Inna day 3

Dynamics – Part 2

Today started out with a brief warm up and then straight into technique. I only really wanted to introduce one new thing today and then to work on revising and consolidating some of the work from the previous two days. Dynamics involves three main aspects – getting into a turn, sustaining the turn and getting back up out of it – the “turn exit”.  We needed to work on the turn exit dynamics. When a motorbike goes down into a turn it begins in a vertical position and then comes back up to vertical. This is only possible on flat ground. In skiing there is a complication involved because the mountain is not flat. Where exactly is the end of the turn? Most people automatically assume that it’s when they are vertical and moving across the hill. For “dynamic” skiing that is not correct. The skier has still not completed the turn. The turn is only over when the skier is crossing the hill with the skis flat and the body momentarily perpendicular to the hill. This can naturally only be sustained very briefly and is part of a dynamic process. The turn completion (exit) is every bit as important as the turn initiation. I showed Inna how to let the ski lift the body right up out of the turn into perpendicular and she managed to copy this straight away. Correct turn exit dynamics creates better flow from one turn to the next and it is of great importance for steep terrain, off-piste and slalom. We did a full run of this in preparation for going into the slalom. On the second slalom run Inna achieved the goal of 40 seconds – and would have continued to improve with more runs. I explained that it was important that she was always able to think about technique during the slalom and that as long as her attention was on technique then she was safe to try to go a bit faster on each following run.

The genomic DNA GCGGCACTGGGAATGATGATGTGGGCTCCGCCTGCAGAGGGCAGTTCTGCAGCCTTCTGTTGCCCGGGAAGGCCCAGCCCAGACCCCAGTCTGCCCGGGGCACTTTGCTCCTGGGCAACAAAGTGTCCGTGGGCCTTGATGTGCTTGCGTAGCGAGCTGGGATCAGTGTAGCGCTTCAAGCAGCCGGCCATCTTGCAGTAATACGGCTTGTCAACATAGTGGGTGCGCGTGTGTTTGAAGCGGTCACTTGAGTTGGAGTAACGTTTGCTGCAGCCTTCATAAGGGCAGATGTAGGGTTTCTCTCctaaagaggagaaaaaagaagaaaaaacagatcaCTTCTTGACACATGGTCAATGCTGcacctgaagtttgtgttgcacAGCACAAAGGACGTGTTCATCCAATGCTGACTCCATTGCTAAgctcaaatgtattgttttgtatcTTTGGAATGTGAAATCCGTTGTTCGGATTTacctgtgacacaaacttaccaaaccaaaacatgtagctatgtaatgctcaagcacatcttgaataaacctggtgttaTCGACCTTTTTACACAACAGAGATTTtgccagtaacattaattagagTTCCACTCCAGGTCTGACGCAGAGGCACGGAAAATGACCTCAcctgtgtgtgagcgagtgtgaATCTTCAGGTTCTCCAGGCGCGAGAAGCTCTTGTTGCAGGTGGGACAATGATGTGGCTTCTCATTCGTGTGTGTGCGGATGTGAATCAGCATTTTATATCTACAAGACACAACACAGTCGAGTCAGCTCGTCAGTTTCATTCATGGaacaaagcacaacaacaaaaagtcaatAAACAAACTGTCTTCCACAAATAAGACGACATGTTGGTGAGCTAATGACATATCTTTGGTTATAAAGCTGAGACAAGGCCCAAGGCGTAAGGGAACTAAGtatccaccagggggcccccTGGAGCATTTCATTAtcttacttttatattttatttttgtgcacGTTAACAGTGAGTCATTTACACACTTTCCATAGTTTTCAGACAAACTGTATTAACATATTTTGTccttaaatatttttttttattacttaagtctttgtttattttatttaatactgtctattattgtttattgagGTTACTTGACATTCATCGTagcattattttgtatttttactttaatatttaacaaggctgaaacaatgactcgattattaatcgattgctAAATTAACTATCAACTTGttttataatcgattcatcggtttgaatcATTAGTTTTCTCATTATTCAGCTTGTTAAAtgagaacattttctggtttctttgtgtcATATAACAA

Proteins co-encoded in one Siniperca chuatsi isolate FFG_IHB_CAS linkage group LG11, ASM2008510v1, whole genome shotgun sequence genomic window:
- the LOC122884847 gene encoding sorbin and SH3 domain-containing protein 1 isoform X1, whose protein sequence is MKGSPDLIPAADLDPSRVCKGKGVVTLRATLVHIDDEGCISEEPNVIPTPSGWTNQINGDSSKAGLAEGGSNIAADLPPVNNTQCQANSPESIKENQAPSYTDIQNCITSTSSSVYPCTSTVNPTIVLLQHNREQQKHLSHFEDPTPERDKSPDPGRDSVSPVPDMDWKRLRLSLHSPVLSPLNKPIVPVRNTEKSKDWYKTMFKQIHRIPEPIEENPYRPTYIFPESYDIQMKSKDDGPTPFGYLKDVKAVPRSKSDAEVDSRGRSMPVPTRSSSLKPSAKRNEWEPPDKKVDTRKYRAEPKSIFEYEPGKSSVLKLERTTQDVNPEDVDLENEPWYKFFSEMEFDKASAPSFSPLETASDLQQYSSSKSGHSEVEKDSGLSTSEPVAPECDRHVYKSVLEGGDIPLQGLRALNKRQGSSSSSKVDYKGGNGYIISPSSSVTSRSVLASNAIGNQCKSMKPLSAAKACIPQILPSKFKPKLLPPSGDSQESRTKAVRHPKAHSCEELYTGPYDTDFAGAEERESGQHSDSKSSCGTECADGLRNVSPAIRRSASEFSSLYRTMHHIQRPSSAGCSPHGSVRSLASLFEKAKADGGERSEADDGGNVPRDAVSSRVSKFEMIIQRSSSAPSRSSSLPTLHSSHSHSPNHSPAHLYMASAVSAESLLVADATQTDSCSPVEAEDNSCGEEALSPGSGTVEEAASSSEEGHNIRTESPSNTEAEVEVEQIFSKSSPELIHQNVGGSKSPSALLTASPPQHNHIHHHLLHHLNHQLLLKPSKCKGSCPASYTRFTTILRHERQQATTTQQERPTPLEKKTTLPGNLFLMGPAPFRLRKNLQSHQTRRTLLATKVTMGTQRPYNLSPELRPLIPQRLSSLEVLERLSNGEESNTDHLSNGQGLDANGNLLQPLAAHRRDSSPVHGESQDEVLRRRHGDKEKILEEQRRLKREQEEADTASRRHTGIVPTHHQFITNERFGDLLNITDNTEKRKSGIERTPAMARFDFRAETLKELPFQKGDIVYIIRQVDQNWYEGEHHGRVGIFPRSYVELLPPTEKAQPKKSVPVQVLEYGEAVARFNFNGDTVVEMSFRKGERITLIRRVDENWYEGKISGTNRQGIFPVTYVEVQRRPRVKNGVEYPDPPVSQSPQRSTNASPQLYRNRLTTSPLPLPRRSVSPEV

Carving Introduction

The fact is that you can never really go fast in slalom until you can carve. After the slalom session we went on to very shallow gradients to work on carving. I asked Inna to roll her feet and move her body across a little (same direction) standing on two edges with weight in the middle of the two skis. We practiced traversing and making shallow turns uphill riding the edges of the skis and leaving clean cutting tracks in the snow. I explained that with speed all the weight and pressure would automatically move to the outside ski. When stationary I stood below Inna to catch her when she changed edges onto the downhill edges by rolling the feet and moving the body. This edge change is easier when moving but only when moving slowly when learning. If there is any speed then the learner cannot hold the skis locked on edge. Inna was persuaded that going faster would help – but it absolutely doesn’t. Later on she mistakenly believed that she was carving when the skis were still pivoting in a longer arc – but she came to understand this. Later again, when on very flat ground I saw her successfully experimenting with getting the skis to run along their edges. This takes practice but now she understood what to look for and had a basic idea of what “carving” means.